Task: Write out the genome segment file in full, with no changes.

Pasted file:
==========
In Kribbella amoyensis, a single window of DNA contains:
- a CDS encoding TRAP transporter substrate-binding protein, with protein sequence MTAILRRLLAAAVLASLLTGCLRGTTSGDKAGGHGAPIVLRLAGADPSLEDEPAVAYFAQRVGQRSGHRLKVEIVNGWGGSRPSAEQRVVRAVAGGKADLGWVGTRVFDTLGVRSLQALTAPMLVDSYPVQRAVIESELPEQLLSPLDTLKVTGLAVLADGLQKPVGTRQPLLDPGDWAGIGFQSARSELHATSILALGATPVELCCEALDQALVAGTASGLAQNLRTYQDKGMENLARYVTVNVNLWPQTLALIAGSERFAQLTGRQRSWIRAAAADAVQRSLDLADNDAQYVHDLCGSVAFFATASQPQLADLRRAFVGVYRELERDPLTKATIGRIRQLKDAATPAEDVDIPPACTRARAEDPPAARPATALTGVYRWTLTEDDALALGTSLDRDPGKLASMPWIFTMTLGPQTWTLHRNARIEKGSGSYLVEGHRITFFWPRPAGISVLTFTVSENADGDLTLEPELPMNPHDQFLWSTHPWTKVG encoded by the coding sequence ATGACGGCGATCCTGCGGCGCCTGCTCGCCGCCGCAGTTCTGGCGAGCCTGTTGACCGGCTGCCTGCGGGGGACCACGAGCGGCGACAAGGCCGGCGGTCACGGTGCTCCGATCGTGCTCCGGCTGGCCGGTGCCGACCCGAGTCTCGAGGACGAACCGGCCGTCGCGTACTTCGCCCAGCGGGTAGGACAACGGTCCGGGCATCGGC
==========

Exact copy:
In Kribbella amoyensis, a single window of DNA contains:
- a CDS encoding TRAP transporter substrate-binding protein, with protein sequence MTAILRRLLAAAVLASLLTGCLRGTTSGDKAGGHGAPIVLRLAGADPSLEDEPAVAYFAQRVGQRSGHRLKVEIVNGWGGSRPSAEQRVVRAVAGGKADLGWVGTRVFDTLGVRSLQALTAPMLVDSYPVQRAVIESELPEQLLSPLDTLKVTGLAVLADGLQKPVGTRQPLLDPGDWAGIGFQSARSELHATSILALGATPVELCCEALDQALVAGTASGLAQNLRTYQDKGMENLARYVTVNVNLWPQTLALIAGSERFAQLTGRQRSWIRAAAADAVQRSLDLADNDAQYVHDLCGSVAFFATASQPQLADLRRAFVGVYRELERDPLTKATIGRIRQLKDAATPAEDVDIPPACTRARAEDPPAARPATALTGVYRWTLTEDDALALGTSLDRDPGKLASMPWIFTMTLGPQTWTLHRNARIEKGSGSYLVEGHRITFFWPRPAGISVLTFTVSENADGDLTLEPELPMNPHDQFLWSTHPWTKVG encoded by the coding sequence ATGACGGCGATCCTGCGGCGCCTGCTCGCCGCCGCAGTTCTGGCGAGCCTGTTGACCGGCTGCCTGCGGGGGACCACGAGCGGCGACAAGGCCGGCGGTCACGGTGCTCCGATCGTGCTCCGGCTGGCCGGTGCCGACCCGAGTCTCGAGGACGAACCGGCCGTCGCGTACTTCGCCCAGCGGGTAGGACAACGGTCCGGGCATCGGC